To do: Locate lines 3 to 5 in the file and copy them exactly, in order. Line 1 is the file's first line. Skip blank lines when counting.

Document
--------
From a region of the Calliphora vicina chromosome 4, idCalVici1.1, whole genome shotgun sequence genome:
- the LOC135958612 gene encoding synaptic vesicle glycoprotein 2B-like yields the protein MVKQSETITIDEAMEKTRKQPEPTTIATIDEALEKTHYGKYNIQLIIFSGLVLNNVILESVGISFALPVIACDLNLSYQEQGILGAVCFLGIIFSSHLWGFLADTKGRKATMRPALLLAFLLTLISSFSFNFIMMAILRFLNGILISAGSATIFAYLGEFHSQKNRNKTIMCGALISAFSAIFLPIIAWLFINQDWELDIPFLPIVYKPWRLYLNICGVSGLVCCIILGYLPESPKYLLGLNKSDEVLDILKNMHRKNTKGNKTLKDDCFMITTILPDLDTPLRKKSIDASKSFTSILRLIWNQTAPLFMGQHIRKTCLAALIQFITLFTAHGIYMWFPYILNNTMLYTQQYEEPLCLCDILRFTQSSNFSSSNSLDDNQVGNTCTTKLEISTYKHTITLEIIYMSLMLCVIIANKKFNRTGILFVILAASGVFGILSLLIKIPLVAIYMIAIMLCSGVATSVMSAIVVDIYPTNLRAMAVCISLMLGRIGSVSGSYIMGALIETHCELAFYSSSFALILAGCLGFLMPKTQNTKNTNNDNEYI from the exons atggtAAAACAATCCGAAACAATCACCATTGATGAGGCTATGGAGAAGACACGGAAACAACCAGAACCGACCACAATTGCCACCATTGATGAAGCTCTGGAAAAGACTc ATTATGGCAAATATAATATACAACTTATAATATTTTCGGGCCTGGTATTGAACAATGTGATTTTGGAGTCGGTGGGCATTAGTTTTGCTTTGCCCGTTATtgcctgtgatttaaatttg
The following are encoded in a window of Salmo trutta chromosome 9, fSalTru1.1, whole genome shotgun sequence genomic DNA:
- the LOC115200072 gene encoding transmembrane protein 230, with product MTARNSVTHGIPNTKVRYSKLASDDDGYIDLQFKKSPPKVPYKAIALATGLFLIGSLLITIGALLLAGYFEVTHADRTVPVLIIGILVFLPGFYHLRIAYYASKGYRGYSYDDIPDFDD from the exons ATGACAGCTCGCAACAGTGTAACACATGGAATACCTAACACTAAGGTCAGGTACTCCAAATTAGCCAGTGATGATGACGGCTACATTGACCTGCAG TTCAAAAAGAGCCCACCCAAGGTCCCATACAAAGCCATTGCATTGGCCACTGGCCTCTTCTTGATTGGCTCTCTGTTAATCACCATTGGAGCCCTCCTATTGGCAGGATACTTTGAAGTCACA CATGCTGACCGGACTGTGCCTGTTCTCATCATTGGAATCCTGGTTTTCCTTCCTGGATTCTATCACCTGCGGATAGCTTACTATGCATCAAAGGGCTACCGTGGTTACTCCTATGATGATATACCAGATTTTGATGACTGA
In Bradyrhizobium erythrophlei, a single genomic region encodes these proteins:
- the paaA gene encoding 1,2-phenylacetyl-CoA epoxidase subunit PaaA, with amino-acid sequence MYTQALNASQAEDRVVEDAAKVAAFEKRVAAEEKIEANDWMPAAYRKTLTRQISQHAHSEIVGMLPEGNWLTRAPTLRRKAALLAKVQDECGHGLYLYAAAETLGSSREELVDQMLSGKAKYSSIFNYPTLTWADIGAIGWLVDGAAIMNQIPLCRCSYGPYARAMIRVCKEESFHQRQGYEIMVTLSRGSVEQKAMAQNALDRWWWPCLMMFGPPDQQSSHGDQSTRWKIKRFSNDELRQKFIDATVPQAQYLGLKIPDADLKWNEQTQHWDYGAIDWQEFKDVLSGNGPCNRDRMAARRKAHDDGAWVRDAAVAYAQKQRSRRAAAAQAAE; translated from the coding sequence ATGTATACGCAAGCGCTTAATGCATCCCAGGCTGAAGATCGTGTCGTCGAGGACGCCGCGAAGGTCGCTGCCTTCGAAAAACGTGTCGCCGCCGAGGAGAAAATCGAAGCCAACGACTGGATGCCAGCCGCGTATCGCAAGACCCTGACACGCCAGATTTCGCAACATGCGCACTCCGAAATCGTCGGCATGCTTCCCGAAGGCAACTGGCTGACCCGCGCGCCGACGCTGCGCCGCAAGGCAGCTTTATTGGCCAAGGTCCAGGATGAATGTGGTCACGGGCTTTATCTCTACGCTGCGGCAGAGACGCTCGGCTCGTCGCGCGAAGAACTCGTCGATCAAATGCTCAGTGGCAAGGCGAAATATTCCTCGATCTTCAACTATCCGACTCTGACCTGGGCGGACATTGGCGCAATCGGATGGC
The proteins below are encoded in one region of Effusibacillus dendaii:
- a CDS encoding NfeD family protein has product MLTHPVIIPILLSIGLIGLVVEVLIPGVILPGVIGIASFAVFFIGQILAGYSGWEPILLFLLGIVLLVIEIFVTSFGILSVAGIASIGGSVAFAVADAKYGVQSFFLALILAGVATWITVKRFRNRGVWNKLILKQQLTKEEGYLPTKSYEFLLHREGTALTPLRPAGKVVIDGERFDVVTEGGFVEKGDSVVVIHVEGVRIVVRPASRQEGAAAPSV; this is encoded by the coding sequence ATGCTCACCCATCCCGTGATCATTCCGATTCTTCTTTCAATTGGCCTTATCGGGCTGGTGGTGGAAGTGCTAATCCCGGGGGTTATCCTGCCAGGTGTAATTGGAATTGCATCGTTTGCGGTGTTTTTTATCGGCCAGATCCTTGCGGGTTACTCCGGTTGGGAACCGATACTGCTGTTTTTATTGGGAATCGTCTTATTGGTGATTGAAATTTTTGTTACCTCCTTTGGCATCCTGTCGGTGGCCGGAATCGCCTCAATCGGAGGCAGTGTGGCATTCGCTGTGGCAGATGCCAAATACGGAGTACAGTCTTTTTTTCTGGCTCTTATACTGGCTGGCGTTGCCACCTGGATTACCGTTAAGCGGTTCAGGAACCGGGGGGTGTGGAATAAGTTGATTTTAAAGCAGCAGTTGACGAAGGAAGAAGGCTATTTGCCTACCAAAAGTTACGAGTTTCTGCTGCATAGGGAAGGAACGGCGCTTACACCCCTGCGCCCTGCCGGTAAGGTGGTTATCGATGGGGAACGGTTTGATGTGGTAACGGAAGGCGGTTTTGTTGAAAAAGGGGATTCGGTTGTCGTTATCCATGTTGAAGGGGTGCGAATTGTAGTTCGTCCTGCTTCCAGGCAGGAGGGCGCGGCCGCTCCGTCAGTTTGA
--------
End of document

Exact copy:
The following are encoded in a window of Salmo trutta chromosome 9, fSalTru1.1, whole genome shotgun sequence genomic DNA:
- the LOC115200072 gene encoding transmembrane protein 230, with product MTARNSVTHGIPNTKVRYSKLASDDDGYIDLQFKKSPPKVPYKAIALATGLFLIGSLLITIGALLLAGYFEVTHADRTVPVLIIGILVFLPGFYHLRIAYYASKGYRGYSYDDIPDFDD from the exons ATGACAGCTCGCAACAGTGTAACACATGGAATACCTAACACTAAGGTCAGGTACTCCAAATTAGCCAGTGATGATGACGGCTACATTGACCTGCAG TTCAAAAAGAGCCCACCCAAGGTCCCATACAAAGCCATTGCATTGGCCACTGGCCTCTTCTTGATTGGCTCTCTGTTAATCACCATTGGAGCCCTCCTATTGGCAGGATACTTTGAAGTCACA CATGCTGACCGGACTGTGCCTGTTCTCATCATTGGAATCCTGGTTTTCCTTCCTGGATTCTATCACCTGCGGATAGCTTACTATGCATCAAAGGGCTACCGTGGTTACTCCTATGATGATATACCAGATTTTGATGACTGA
In Bradyrhizobium erythrophlei, a single genomic region encodes these proteins: